UPDATE: On October 30, 2018, Governor Parson signed into law the updated computer science bill, HB 3, that passed during special session last month. Thank you Governor and members of the MO legislature for taking quick action!
Missouri has stood out as one of the few states without a single policy expanding access to K-12 computer science. In May, the legislature fixed this by overwhelmingly passing legislation to put Missouri’s students on a pathway towards the fastest growing industries in the state. But Missouri is now back to square one after the new governor vetoed the initiative.
The bill had two sections: one proposing computer science policies supported by Code.org and the other outlining a provision for a separate STEM-focused program that we did not endorse. Ultimately, the governor stated the bill was vetoed because the STEM provision was narrowly tailored to benefit a particular STEM vendor.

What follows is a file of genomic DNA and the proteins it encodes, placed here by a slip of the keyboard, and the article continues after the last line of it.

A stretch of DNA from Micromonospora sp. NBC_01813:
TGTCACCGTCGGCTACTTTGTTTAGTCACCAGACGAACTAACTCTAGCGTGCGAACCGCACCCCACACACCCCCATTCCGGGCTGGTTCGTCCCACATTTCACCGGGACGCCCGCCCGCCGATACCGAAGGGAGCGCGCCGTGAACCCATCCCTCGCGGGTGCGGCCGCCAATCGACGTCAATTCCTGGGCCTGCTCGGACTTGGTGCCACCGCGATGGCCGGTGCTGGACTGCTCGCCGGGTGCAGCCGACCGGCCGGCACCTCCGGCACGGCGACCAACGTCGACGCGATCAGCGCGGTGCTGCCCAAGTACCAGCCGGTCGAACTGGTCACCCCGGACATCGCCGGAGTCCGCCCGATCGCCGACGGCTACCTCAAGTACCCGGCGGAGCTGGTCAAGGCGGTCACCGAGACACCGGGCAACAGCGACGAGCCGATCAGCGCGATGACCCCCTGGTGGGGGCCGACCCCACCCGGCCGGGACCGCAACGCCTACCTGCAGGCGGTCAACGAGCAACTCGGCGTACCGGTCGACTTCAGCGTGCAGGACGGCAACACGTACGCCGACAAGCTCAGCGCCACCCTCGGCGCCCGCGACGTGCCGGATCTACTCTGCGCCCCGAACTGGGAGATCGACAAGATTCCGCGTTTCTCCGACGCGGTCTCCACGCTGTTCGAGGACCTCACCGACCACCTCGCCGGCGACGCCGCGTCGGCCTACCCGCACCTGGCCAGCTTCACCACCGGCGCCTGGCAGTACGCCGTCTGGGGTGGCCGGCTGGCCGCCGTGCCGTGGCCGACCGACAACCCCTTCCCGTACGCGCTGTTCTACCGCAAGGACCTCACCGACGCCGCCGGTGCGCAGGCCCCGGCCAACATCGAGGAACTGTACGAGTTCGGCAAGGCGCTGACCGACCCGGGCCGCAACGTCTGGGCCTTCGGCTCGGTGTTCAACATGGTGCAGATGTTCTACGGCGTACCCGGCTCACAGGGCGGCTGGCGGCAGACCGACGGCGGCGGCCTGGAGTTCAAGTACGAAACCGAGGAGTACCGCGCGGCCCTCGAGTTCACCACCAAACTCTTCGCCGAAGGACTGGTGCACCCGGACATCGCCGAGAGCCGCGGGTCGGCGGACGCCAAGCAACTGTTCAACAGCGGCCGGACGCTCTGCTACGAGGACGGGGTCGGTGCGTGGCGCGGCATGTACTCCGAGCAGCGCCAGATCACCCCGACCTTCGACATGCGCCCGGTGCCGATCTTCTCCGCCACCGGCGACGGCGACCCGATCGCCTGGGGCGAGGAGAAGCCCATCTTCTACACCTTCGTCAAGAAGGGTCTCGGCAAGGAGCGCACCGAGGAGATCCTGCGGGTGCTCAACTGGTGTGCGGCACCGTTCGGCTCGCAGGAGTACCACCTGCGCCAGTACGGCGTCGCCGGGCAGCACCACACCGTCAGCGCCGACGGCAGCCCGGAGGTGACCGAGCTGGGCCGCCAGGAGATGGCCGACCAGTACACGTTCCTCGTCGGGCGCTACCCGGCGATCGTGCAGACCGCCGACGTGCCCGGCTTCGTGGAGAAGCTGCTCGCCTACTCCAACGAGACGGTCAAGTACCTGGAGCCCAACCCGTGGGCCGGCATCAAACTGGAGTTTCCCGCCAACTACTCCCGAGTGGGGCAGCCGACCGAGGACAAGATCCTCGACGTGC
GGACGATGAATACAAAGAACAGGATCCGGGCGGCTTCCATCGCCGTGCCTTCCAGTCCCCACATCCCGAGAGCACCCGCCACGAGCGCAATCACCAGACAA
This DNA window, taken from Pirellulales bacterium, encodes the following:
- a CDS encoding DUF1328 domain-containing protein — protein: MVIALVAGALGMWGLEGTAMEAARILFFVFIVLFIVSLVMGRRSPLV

As a result of the veto, high school students will have to wait at least one more year before counting computer science courses as a math or science credit towards graduation, the Department of Elementary and Secondary Education will be stalled in creating K-12 computer science standards, and teachers will still have no ability to obtain a certification in computer science.
Missouri has over 11,000 open computing jobs, 4.3 times the average demand rate across all jobs in the state, and with an average salary of $82,050. The existing open jobs alone represent a $909,934,500 opportunity in terms of annual salaries. Yet only 69 schools offered an AP Computer Science course in 2016–2017. Of Missouri test takers, only 34 students were Black, 29 students were Hispanic or Latino, and 20% were female.
The governor has asked the legislature to send him just the CS package again, which he has committed to sign. We hope the legislature will quickly fulfill the governor’s ask so Missouri can join the rest of the country in expanding access to K-12 CS.